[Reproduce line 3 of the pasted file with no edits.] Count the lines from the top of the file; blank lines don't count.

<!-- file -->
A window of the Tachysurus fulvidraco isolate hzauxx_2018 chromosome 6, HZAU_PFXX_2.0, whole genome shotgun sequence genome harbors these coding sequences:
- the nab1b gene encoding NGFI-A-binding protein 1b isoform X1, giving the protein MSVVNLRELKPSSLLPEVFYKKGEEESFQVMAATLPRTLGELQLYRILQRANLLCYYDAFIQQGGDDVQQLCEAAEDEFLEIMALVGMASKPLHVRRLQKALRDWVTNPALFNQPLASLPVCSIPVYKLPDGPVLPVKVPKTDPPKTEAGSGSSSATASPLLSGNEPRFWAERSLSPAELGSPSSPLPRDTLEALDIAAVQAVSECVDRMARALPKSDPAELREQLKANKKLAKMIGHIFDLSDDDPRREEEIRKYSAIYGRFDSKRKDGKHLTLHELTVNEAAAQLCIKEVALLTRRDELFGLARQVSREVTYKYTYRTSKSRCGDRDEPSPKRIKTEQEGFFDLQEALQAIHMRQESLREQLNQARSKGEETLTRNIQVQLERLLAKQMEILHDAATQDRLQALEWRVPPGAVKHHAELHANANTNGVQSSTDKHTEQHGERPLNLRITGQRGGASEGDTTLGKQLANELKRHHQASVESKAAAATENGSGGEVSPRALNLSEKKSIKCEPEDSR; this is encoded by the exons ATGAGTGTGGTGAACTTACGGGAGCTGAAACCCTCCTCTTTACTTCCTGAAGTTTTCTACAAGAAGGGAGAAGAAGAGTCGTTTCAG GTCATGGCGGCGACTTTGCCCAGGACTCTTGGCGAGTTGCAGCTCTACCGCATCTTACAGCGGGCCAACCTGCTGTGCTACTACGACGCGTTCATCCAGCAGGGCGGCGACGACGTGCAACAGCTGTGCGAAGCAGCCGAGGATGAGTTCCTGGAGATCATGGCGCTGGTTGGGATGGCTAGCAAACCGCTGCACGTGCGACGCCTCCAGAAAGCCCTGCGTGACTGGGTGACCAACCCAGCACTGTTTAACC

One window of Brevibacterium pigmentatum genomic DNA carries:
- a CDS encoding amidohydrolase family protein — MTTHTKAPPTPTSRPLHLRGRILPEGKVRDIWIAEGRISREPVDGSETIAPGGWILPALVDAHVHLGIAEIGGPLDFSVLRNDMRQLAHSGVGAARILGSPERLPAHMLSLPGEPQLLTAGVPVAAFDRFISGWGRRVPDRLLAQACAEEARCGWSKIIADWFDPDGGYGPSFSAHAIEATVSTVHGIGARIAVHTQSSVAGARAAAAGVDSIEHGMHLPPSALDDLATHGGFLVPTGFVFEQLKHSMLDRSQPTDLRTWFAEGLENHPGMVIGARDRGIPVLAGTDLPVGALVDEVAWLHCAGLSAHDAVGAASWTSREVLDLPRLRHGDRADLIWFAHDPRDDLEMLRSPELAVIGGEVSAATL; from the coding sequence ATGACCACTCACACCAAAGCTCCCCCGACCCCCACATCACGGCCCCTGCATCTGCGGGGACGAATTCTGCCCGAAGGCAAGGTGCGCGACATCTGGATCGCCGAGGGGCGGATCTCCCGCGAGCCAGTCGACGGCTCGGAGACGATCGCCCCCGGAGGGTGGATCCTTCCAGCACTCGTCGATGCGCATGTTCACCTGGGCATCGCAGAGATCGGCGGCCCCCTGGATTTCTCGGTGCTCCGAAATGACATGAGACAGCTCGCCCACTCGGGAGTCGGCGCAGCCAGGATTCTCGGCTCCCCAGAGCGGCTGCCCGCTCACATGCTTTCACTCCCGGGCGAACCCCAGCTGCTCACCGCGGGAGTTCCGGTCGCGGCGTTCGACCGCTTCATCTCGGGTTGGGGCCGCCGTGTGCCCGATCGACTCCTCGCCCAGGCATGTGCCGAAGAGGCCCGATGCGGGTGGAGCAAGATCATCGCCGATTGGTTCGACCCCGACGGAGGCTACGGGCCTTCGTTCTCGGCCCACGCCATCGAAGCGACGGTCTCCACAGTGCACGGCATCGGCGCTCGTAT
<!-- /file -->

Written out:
One window of Brevibacterium pigmentatum genomic DNA carries: